Quantum Computing’s Influence on Artificial Intelligence, Machine Learning
How may quantum computing affect Artificial Intelligence?
Excerpts and salient points ~
+ The processing power required to extract value from the unmanageable swaths of data currently being collected, and especially to apply artificial intelligence techniques such as machine learning, keeps increasing. Researchers have been trying to figure out a way to expedite these processes applying quantum computing algorithms to artificial intelligence techniques, giving rise in the process to a new discipline that’s been dubbed Quantum Machine Learning (QML).
The use of quantum algorithms in artificial intelligence techniques will boost machines’ learning abilities. This will lead to improvements in the development, among others, of predication systems, including those of the financial industry. However, we’ll have to wait to start these improvements being rolled out.
+ Machine learning and artificial intelligence technologies are the two key areas of research in the application of quantum computing algorithms. One of the particularities of this calculation system is that it allows representing several states at the same time, which is particularly convenient when using AI techniques. For example, as noted by Intel, voice-assistants could greatly from this implementation, as quantum could exponentially help improve their accuracy, boosting both their processing power and the amount of data they would be able to handle. Quantum computing increases the number of calculation variables machines can juggle and therefore allow them to provide faster answers, much like a person would.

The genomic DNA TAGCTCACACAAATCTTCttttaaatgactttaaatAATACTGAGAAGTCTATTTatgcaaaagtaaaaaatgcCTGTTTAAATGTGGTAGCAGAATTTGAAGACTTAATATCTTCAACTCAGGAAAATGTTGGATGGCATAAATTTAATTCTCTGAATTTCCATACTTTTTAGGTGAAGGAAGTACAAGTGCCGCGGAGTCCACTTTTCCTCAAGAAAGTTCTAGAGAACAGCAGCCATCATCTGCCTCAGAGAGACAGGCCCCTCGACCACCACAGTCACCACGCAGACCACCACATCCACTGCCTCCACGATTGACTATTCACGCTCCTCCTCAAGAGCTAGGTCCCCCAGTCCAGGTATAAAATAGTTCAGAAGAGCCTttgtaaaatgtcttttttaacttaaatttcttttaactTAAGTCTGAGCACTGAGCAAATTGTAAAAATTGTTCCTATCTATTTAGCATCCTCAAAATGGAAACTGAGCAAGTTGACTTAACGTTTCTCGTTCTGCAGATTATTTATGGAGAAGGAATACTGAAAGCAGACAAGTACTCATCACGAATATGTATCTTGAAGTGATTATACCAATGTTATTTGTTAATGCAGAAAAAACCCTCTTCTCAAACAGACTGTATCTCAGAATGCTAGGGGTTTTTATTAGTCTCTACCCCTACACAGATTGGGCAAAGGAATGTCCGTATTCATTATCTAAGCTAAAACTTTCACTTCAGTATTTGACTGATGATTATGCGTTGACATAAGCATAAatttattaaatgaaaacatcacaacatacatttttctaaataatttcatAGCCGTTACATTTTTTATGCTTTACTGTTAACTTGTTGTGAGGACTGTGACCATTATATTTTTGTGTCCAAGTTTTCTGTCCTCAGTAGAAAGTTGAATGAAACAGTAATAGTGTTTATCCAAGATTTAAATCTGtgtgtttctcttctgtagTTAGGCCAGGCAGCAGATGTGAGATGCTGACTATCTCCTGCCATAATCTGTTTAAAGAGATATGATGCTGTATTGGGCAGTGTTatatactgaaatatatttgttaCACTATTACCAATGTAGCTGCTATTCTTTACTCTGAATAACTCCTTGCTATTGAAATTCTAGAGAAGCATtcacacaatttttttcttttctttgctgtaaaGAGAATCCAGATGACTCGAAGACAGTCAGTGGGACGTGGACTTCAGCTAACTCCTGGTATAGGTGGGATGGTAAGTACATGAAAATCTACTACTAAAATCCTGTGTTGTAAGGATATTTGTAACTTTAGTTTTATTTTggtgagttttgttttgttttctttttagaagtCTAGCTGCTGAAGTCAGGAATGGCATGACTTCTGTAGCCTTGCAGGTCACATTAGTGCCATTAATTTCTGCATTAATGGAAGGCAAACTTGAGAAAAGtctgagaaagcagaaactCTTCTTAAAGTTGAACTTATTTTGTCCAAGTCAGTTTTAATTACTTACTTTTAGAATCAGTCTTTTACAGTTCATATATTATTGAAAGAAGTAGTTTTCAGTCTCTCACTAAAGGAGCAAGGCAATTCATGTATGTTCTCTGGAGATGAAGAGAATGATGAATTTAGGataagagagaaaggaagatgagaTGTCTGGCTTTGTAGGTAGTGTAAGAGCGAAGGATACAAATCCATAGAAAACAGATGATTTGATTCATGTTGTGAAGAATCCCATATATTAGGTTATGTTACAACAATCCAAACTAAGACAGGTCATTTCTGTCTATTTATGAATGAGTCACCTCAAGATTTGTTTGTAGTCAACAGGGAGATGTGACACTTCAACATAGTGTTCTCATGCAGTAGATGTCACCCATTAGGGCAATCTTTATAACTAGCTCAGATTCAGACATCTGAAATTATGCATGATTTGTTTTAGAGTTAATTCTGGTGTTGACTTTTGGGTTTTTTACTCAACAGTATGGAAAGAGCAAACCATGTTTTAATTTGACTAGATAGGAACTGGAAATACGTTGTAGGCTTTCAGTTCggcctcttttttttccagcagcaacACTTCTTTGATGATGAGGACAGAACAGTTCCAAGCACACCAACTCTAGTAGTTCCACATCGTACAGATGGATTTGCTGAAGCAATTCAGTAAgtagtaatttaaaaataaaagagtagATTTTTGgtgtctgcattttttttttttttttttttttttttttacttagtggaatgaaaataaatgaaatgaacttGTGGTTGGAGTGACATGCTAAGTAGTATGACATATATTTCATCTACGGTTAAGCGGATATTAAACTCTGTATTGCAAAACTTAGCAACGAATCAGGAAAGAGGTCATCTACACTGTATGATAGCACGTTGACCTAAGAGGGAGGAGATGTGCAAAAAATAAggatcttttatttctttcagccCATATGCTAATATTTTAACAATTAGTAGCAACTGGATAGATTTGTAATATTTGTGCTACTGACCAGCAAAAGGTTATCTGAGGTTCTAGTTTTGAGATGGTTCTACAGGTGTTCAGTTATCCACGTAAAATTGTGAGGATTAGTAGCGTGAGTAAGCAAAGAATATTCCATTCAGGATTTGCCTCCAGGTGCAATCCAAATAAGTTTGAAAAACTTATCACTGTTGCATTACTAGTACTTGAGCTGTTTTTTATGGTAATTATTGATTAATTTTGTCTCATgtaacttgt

+ Currently, most industrial applications of artificial intelligence come from the so-called supervised learning, used in tasks such as image recognition or consumption forecasting. “In this area, based on the different QML proposals that have already been set forth, it is likely that we’ll start seeing acceleration – which, in some cases, could be exponential – in some of the most popular algorithms in the field, such as ‘support vector machines’ and certain types of neural networks,” explains Fernández Lorenzo. A less-treaded path, but which shows great promise, is the field of non-supervised learning. “Dimensionality reduction algorithms are a particular case. These algorithms are used to represent our original data in a more limited space, but preserving most of the properties of the original dataset.” In this point, the researcher notes the use of quantum computing will come in particularly handy at the time of pinpointing certain global properties in a dataset, not so much specific details.
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